strength. This does not mean a single city "Electric currents" ought to be awfnl good for
prietors of the detective agencies admitted that the
or state but the world, if possible. a cake-they would make it so "light," you know.
presence of the so-called Pinkertons at a strike,
Hoping to hear of good results in organ- served to unduly inflame the passions of the strikers No wonder that linemen are so cold-they are
and the employment of detectives in the guise of continually going to the"poles."
izing and furthering the electric trade I re-
mam till next issue. mechanics, was an utterly vicious system, responsi- "I felt as if I was full of needles," said the boy
ble for much of the ill-feeling and bad blood dis- who touched a live wire. It is "needless" to say
Fraternally yours, that he hlid good "grounds" for his remark.
played by the working class.
HENRY MILLER, The committee also expressed the opinion that if "Have you seen Mike?" said our office boy to
Grand President. firms and corporations would discontinue the em- the editor the other day. "Mike who?" asked the
Jersey City, N. T., Feb. 8, 1893. ployment of armed men on occasions of threatened editor as he quietly looked up from a paper. "Mike
or existing strikes, their interests would be better A," (mica) said the office boy, and he shot out of
~--~.----
~erved. The following conclusion was reached by the door before the cditor could press the button
The following 'unions .have the heartfelt thanks
the committee: of the "electrical paralyzer."
of the boys in New Haven for the prompt manner· 1. Hights of employers and workmen are equal.
in which they responded to their appeal for aid: 2. J~mployers have an undoubted right, provided
"You two are like commutator brushes," said
Spriggins to his danghter and her affianced the
No. :34 $ 27 50 they fulfill their agreements, to employ and dis-
miss men at pleasure. other night. "Why, papa?" she asked, looking up
" 44 .•••....••..•••••••••••.••••.•••••.. 10 00 3. Workmen can le~ally organize for mutual innoccntly. "Because you are always sparking,"
" 20 .. () 00 protection and improvement.
4. When dissatisfied with wages or hours they he said with a merry twinkle in his eyes.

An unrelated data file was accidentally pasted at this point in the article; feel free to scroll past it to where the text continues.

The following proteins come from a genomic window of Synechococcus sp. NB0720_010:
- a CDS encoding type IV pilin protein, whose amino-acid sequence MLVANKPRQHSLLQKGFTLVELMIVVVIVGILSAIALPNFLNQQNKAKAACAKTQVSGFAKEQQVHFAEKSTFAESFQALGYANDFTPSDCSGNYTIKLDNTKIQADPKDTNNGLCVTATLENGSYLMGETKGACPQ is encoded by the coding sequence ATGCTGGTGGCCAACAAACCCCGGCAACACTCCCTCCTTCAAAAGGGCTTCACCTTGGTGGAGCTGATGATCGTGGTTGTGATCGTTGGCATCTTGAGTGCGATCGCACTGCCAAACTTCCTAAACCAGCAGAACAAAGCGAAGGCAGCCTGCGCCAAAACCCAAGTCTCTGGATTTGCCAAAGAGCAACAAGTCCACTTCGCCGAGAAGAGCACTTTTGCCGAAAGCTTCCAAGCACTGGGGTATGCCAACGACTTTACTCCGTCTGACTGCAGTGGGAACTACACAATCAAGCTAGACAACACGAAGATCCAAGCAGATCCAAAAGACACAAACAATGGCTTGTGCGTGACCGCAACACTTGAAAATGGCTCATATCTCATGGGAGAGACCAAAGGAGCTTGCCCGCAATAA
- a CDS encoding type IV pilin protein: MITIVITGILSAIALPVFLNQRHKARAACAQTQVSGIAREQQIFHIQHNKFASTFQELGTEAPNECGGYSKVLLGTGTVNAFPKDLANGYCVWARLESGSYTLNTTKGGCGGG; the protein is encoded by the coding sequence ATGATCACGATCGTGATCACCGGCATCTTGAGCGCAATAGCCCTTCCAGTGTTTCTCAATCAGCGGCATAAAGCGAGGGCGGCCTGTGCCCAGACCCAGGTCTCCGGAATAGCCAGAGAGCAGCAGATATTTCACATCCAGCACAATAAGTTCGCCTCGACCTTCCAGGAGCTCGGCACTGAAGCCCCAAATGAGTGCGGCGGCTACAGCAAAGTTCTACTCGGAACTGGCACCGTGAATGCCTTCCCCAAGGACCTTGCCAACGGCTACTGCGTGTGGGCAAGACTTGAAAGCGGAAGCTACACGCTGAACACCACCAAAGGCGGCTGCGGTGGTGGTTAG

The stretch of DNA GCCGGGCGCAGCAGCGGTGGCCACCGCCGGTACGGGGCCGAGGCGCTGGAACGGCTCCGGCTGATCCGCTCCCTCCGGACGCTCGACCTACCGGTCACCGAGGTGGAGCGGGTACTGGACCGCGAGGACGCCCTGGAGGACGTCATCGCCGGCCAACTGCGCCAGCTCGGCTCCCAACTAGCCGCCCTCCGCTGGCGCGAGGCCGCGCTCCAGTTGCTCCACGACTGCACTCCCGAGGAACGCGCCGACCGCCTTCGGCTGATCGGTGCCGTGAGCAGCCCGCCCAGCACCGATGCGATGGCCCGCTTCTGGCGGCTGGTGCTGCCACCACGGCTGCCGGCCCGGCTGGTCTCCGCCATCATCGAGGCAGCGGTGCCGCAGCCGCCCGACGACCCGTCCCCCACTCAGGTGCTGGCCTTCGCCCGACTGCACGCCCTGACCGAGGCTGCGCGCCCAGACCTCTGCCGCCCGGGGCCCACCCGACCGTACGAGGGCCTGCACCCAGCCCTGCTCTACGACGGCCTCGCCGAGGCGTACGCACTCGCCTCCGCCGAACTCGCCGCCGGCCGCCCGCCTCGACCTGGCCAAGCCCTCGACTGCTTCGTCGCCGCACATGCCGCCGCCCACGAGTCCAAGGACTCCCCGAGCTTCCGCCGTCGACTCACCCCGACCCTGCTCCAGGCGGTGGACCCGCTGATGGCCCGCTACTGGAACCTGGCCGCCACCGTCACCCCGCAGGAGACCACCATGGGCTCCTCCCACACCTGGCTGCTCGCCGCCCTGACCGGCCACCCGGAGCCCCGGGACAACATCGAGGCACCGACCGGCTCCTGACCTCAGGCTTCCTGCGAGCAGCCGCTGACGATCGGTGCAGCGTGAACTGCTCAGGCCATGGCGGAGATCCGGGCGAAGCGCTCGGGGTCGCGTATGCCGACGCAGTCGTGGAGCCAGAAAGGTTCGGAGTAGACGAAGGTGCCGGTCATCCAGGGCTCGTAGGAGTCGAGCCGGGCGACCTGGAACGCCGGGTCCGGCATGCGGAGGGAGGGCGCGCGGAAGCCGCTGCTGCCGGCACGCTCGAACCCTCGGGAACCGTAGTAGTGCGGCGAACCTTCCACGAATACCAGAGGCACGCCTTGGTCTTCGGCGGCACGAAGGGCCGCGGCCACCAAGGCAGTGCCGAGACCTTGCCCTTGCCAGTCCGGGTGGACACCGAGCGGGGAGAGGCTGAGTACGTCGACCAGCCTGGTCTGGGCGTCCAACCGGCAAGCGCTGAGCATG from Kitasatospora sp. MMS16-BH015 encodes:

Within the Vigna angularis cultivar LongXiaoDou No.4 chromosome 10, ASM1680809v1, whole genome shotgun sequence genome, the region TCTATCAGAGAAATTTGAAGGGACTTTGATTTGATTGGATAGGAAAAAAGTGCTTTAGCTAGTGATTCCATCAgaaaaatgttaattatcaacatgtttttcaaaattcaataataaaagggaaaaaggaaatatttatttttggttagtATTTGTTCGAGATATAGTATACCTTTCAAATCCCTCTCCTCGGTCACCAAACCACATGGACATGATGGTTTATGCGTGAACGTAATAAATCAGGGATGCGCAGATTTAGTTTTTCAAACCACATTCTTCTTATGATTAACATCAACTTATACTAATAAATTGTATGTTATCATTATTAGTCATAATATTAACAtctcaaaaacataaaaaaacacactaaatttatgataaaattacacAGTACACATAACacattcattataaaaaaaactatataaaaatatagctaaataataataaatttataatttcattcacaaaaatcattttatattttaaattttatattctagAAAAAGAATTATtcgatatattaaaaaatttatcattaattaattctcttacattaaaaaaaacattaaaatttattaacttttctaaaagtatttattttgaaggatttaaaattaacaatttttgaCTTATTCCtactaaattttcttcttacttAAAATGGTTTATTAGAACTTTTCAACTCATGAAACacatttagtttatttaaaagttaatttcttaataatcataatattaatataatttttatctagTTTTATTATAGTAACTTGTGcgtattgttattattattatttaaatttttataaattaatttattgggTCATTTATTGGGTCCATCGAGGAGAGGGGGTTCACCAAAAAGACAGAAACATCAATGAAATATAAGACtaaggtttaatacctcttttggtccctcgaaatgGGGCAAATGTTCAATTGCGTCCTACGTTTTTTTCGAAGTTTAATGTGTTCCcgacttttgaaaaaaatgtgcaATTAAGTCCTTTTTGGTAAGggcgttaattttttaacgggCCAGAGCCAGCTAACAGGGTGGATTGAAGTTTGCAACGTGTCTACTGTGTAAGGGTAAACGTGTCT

" 31. . 12 50
3 should attempt to arbitrate. Linemen have a great deal of affection shown
l' 0 ••• 0 ••••••••••••••••••••• 5 00 5. Failing in this they have a right to discontinue
" 36 , . 22 95 work, either singly or in a body. them, for they have "arms" abont them even while
(( 32 ••.•••••••••.••••••••••••.•••••••• 6 36 6. Having discontinued, they have no right, le- at work. See?
" ]8 , . 12 50 gal or moral, by force or intimidation, to keep oth- .A dynamo and a farmer both produce "cur-
" 35 . 40 00 ers from taking their places, or to attempt to oc- rents," but not in the same kind of a "field."
cupy, injure or destroy the property of their em-
" 3/; ....••••••••••. 0 ]5 00 ployers.
••••••••••••••••••
"Clear the track," said an electric motorman, to
" If) . 10 00 7. In all controversies, arbitration having failed, a gripmau on a Broadway cable car one cold day
:, 43 .•... 0 •••••••••••••••••••••••••••••
10 00 reliance should be placed upon the power and ade- this winter. "I can't do it (condnit) you know;
5 . quacy of the law.
5 00 8. Whether assumedly legal or not, the employ- there's lots (slots) of trouble here, for I am froze
N. B. E. 'vV . 50 00 ment of armed bodies of men for private purposes, fast," said the gripman in reply.
either by employers or employes, should not be re-
Tutal. . . . . . . . . . . . . . . . . .. . $232 80 sorted to, and such use is an assumption of the "Out of sight"-someof the city are lamps dur-
State's authority by private citizens. ing the sleety weather we had a few nights ago.

PERSONAL.
9. States have undoubted authority to legislate
against the employment of armed bodies of men for ---_.. -~---

private purposes; but the power of Congress to so "DifficUlties are meant to rouse, not discour-
legislate is not clear, although it would seem that age."-Channing.
Henry Miller, G. P., i(at Jersey 8ity. Congress ought not to be powerless to prevent the
Wise men ne'er sit and wail their loss, but
P. J. :Fleming, 5th G. V. P., reports business movement of such bodies from one State to an-
other. cheerily seek how to redress their harms.-Sha7cs-.
good in the Northwest, and will take a trip to Sioux
In conclusion the committee says that its inves- peare.
City and organize a union there.